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East High: Education professor sees an environment in transition

October 11, 2017
photo of Joanne Larson in crowded school hallwayJoanne Larson, the Michael W. Scandling Professor of Education and Associate Director of Research, Center for Urban Education Success at University of Rochester's Warner School of Education, is pictured at East High School in Rochester (University photo / J. Adam Fenster)

The prospect was nothing short of daunting. And even that might have been an understatement, admits Joanne Larson. Trying to help turn around a struggling high school ranks easily as the hardest thing she’s ever undertaken, allows the Michael W. Scandling Professor of Education at the University of Rochester’s Warner School of Education.

“We knew it was going to be difficult work, but personally I didn’t understand quite how difficult,” recalls Larson. “Working with some 1,300 teenagers, many of whom had been undertaught and underserved was quite an eye-opening experience.”

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Larson is part of the leadership team for the educational partnership organization (EPO) between the University of Rochester and East High School. Two years ago, the school, which currently serves students from 6th through 12th grade, was threatened with closure for inadequate performance, turned to the University with the idea of an alliance.

Today, Larson, who is the associate director of research at the Center for Urban Education Success (CUES), chairs the research committee at East High. At the school, she’s both a gatekeeper and a cheerleader—to make sure research serves the school’s needs, and not just those of the researcher, and that students don’t ever feel as if they were “experiments or experimented upon,” Larson says. At the same time, she helps bring evidence-based practices directly to East High’s classrooms, support staff, administrators, and teachers.

Community Connections: A Newscenter series highlighting the ties between the University and its communities.According to Larson, for research to be useful it has to tackle a real problem of school practices.  “It could be a problem of practice in urban education that we would then be able to use the findings for here at East to understand teaching, learning, leadership, social and emotional health, or trauma,” she says. “Things that we can use right away, that we don’t wait 25 years for a publication to come out of. Something that benefits the school, not just the researcher.”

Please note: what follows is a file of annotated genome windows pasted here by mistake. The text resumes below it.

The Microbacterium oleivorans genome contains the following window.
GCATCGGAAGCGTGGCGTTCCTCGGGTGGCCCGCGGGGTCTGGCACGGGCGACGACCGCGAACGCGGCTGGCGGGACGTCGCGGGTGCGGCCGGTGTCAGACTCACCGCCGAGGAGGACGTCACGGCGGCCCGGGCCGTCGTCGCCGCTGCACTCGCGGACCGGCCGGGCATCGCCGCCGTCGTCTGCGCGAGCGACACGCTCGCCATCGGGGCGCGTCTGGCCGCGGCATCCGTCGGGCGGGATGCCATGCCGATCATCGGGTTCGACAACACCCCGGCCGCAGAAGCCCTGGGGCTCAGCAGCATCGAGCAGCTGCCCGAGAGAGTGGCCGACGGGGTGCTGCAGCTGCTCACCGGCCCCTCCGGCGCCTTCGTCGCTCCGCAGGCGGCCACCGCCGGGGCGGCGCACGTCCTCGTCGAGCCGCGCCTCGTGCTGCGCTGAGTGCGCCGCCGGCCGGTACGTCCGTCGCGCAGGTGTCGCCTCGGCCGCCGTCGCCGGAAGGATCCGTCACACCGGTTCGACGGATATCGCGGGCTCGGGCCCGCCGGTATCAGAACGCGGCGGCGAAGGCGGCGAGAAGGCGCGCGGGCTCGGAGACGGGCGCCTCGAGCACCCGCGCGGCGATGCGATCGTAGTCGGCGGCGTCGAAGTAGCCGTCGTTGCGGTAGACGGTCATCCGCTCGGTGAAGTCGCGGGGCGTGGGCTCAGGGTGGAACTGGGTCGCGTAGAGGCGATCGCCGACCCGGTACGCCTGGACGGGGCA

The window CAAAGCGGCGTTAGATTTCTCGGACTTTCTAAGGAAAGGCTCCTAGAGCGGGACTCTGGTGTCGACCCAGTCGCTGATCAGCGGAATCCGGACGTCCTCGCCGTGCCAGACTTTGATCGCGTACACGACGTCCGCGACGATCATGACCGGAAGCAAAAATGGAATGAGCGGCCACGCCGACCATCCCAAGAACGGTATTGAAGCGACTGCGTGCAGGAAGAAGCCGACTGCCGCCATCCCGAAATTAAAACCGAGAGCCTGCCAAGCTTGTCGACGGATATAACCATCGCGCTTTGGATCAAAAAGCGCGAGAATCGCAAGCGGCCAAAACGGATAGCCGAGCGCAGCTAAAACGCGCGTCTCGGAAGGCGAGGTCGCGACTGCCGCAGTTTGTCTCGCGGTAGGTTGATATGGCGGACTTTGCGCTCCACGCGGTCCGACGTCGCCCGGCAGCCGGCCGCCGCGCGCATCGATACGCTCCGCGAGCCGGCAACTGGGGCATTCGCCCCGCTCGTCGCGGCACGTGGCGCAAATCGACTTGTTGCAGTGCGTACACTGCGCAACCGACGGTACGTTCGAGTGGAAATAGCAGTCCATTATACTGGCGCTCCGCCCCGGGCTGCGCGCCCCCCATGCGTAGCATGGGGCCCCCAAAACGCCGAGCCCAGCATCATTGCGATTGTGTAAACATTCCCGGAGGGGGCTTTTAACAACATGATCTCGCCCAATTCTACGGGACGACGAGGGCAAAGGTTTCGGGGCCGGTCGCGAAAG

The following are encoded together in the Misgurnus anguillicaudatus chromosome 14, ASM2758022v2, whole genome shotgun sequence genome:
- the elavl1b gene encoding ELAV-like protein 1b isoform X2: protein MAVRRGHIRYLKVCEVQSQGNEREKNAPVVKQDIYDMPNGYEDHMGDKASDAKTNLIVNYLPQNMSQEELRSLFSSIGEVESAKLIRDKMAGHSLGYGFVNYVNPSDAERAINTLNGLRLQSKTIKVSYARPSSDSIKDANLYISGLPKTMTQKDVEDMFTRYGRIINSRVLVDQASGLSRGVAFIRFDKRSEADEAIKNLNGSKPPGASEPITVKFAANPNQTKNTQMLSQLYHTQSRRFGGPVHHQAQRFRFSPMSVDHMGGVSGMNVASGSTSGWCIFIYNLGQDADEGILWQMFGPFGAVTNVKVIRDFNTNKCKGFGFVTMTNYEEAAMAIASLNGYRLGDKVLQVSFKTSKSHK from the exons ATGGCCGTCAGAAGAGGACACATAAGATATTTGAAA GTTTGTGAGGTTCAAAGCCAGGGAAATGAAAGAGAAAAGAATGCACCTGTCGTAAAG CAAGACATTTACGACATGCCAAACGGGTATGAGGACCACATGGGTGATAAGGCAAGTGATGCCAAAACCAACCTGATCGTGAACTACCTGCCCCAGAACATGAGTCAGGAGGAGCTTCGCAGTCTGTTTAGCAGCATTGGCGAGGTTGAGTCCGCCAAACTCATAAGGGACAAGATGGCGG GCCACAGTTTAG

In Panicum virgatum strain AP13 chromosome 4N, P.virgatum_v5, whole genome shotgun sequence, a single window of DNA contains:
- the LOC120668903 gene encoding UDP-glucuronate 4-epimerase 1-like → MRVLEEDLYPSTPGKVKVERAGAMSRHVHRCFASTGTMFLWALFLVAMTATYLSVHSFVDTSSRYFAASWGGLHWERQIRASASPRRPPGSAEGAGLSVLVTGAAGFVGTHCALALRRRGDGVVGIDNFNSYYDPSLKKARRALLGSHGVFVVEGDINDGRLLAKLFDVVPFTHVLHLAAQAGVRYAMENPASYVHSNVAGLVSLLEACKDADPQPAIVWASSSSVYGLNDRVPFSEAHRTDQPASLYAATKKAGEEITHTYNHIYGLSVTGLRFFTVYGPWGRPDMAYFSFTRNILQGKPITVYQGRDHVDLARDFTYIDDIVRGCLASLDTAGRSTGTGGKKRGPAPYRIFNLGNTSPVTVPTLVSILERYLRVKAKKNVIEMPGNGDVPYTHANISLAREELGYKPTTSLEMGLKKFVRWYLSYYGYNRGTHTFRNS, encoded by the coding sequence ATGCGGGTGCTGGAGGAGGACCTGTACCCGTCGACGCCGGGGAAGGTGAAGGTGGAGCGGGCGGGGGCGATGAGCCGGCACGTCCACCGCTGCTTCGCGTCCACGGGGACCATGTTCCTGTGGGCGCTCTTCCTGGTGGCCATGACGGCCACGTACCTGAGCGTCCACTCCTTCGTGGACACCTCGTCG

Larson says instituting best educational practices at the school has spelled a lot of change. Change, she notes, that extends beyond student behavior and into teacher practice—along the way challenging some of the teachers’ long-held beliefs. “That’s hard work and there’s a lot of friction—generative friction—that is producing change,” she says. “Part of my job as a researcher here is to watch what that change is and what’s going to happen.”

While collecting and crunching ethnographic data can take a while, Larson says she regularly shares themes, patterns, and questions with teachers and administrators as a kind of feedback loop—from her research directly to daily practice.

Even though a university partnership with a local school is not unique in the U.S., this particular approach is—the University does not just bring its educational experts into the school, but also draws on a host of its other departments and schools for support and services, such as the Eastman Institute for Oral Health, the School of Nursing, the Eastman School of Music, Simon Business School, and the University’s biology department—to name a few.